Fishing for Sheepshead

A day on the water is always full of surprises.

By Miles Altman, Bayrunner Fishing Charters

“Light north wind, and seas less than a foot,” my brother Don said. “I have plenty of fiddlers. You want to go?”

Silly question. Sheepshead is definitely in my top-three favorite fish to catch.

These sneaky bandits offer great challenge. Just getting a hook set is tricky, and the battle is always satisfying, especially with a fish over five pounds. When it comes to table fare, they don’t call them “river snapper” for nothing. Visions of fried sheepshead with grits and eggs over easy danced through my head.

I met Don at 6:30 the following chilly morning, and we put the boat in just as the sun broke over the horizon — the announcement of a fresh day full of promise. It had been years since I’d been in the creeks we traversed on the way to the reef. Good memories floated through my freezing brain. The 38-degree morning, coupled with a 30 mph cruising speed, had my teeth chattering.

Thankfully, after a half hour, we arrived at the reef and had it all to ourselves. Studying the depth finder for the structure that had been so productive the weekend before, we marveled at the calmness of the ocean. It was a picture-perfect day with flat seas, as Don’s fishing buddy Von manned the anchor. Structure found and anchor set, we pulled out the fiddlers and baited hooks.

With eager anticipation, I waited for the telltale slack in the line that signaled the bait had reached the structure some 40 feet below. Reeling the fish-finder rig up just until there was tension on the line, I focused intently on the rod tip. You see, with these bandits, the slightest tap (unperceived at times, if you’re not watching closely) is all you get before you’re fishing on credit.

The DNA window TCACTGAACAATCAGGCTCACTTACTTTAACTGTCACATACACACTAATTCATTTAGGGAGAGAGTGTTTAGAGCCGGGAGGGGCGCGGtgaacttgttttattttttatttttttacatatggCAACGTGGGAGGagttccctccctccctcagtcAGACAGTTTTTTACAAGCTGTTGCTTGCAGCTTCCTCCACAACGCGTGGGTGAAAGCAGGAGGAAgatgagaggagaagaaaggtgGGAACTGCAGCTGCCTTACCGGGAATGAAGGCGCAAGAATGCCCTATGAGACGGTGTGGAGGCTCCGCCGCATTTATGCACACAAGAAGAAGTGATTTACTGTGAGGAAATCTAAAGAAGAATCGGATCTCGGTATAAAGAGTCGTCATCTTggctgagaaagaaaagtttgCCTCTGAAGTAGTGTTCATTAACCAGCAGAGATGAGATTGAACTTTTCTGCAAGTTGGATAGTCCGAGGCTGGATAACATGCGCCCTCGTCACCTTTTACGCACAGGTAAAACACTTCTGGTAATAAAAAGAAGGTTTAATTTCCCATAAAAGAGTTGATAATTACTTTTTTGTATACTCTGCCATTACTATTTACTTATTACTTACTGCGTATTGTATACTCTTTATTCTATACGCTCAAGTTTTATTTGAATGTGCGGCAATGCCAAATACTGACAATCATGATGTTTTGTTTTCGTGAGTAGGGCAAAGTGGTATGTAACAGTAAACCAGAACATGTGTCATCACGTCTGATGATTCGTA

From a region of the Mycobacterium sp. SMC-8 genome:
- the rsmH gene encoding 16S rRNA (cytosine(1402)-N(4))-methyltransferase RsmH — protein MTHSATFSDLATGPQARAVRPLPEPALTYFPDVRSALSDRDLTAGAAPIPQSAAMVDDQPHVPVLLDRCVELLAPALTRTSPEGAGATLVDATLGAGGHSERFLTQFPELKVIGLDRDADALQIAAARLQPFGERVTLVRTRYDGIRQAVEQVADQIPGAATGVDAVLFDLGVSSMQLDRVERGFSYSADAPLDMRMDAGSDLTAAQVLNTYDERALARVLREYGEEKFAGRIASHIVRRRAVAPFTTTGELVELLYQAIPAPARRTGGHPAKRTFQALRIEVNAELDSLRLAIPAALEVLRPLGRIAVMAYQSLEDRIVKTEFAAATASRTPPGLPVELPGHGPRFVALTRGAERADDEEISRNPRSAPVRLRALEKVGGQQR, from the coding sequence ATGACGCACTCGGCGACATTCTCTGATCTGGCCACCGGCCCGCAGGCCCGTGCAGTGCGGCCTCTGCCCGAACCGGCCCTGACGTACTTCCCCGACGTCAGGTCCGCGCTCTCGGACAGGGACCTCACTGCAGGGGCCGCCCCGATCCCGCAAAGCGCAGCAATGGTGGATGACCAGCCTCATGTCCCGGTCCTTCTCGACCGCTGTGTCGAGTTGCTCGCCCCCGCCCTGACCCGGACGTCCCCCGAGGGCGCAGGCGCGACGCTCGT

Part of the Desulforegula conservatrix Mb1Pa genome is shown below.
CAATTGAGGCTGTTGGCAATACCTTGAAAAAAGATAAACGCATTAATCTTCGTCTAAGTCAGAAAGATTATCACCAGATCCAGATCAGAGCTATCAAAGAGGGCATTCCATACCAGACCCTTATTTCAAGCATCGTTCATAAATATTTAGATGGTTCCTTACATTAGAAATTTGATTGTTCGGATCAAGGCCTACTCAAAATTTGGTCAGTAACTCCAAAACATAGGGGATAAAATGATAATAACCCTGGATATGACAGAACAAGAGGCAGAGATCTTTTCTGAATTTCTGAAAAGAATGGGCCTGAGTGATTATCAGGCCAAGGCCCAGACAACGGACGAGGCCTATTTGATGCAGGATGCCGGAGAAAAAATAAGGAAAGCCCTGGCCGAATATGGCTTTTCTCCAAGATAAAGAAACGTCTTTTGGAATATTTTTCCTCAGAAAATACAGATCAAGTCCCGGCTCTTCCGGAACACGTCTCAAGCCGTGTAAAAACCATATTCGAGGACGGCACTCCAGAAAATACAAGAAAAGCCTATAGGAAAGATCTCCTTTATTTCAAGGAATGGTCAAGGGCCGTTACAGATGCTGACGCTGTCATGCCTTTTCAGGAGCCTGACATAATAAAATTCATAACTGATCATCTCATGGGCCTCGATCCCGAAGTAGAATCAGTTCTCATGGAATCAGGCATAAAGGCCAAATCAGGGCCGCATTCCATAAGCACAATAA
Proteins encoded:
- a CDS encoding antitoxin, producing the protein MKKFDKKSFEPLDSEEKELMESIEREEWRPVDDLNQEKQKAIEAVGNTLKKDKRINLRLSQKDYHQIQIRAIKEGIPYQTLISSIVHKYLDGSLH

After thinning out the obligatory black sea bass (always an inch short of legal size), I finally drew first blood on the black-and-white striped target. Not a huge fish, but a sheepie nonetheless.

It wouldn’t be too long, however, ‘til a nice five-pounder was on. With rod doubled and drag protesting, the battle was on. A few minutes later, Von slid the net under my catch, and I proclaimed, “big fish.”

Don soon caught a big fish, which would turn out to be a red drum. Several bruising battles with black drum ensued, and I smiled thinking I had the winner in the clubhouse.

Pride goeth before a fall, however, as Von’s rod bent double. After a hard-fought battle, I slid the net under his fish, which was obviously bigger than mine.

Fourteen sheepshead later, we headed home. Another great day of bandit fishing!

Capt. Miles Altman of Bayrunner Fishing Charters has more than 42 years experience fishing the waters surrounding Hilton Head Island. Don’t miss the new “Finatic” boat, which can accommodate up to 12 passengers and features a special three-hour shark/dolphin eco-tour trip. Contact Miles at (843) 290-6955 to book an unforgettable inshore or offshore charter fishing trip, departing from Shelter Cove Marina.